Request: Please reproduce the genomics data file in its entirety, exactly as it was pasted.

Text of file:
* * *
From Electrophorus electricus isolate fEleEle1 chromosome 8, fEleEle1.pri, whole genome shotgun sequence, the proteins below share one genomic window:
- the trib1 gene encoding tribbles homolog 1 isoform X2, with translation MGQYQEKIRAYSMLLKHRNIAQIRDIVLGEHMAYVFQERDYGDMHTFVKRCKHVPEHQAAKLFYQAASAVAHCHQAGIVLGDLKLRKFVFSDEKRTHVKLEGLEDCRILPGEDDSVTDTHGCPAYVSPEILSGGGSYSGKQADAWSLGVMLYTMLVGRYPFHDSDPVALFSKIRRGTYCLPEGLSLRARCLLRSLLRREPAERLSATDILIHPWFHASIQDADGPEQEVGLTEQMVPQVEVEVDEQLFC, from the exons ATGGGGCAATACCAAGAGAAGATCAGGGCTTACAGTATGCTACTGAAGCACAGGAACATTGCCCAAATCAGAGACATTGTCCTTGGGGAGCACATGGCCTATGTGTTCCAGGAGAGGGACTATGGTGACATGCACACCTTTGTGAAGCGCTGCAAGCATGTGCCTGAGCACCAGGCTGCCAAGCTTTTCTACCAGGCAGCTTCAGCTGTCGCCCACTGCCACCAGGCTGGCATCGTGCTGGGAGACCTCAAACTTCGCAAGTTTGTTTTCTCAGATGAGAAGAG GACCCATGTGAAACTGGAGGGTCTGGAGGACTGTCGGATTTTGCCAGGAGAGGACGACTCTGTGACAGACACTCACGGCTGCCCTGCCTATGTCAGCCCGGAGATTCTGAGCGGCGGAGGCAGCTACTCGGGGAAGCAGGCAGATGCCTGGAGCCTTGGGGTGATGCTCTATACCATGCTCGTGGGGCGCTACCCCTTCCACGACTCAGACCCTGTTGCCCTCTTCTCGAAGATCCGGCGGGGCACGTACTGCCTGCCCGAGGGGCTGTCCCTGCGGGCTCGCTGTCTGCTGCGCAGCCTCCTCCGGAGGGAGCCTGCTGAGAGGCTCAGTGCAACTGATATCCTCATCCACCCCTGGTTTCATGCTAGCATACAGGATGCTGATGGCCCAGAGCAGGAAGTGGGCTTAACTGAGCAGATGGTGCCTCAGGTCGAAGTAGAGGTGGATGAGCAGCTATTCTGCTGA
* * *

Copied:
From Electrophorus electricus isolate fEleEle1 chromosome 8, fEleEle1.pri, whole genome shotgun sequence, the proteins below share one genomic window:
- the trib1 gene encoding tribbles homolog 1 isoform X2, with translation MGQYQEKIRAYSMLLKHRNIAQIRDIVLGEHMAYVFQERDYGDMHTFVKRCKHVPEHQAAKLFYQAASAVAHCHQAGIVLGDLKLRKFVFSDEKRTHVKLEGLEDCRILPGEDDSVTDTHGCPAYVSPEILSGGGSYSGKQADAWSLGVMLYTMLVGRYPFHDSDPVALFSKIRRGTYCLPEGLSLRARCLLRSLLRREPAERLSATDILIHPWFHASIQDADGPEQEVGLTEQMVPQVEVEVDEQLFC, from the exons ATGGGGCAATACCAAGAGAAGATCAGGGCTTACAGTATGCTACTGAAGCACAGGAACATTGCCCAAATCAGAGACATTGTCCTTGGGGAGCACATGGCCTATGTGTTCCAGGAGAGGGACTATGGTGACATGCACACCTTTGTGAAGCGCTGCAAGCATGTGCCTGAGCACCAGGCTGCCAAGCTTTTCTACCAGGCAGCTTCAGCTGTCGCCCACTGCCACCAGGCTGGCATCGTGCTGGGAGACCTCAAACTTCGCAAGTTTGTTTTCTCAGATGAGAAGAG GACCCATGTGAAACTGGAGGGTCTGGAGGACTGTCGGATTTTGCCAGGAGAGGACGACTCTGTGACAGACACTCACGGCTGCCCTGCCTATGTCAGCCCGGAGATTCTGAGCGGCGGAGGCAGCTACTCGGGGAAGCAGGCAGATGCCTGGAGCCTTGGGGTGATGCTCTATACCATGCTCGTGGGGCGCTACCCCTTCCACGACTCAGACCCTGTTGCCCTCTTCTCGAAGATCCGGCGGGGCACGTACTGCCTGCCCGAGGGGCTGTCCCTGCGGGCTCGCTGTCTGCTGCGCAGCCTCCTCCGGAGGGAGCCTGCTGAGAGGCTCAGTGCAACTGATATCCTCATCCACCCCTGGTTTCATGCTAGCATACAGGATGCTGATGGCCCAGAGCAGGAAGTGGGCTTAACTGAGCAGATGGTGCCTCAGGTCGAAGTAGAGGTGGATGAGCAGCTATTCTGCTGA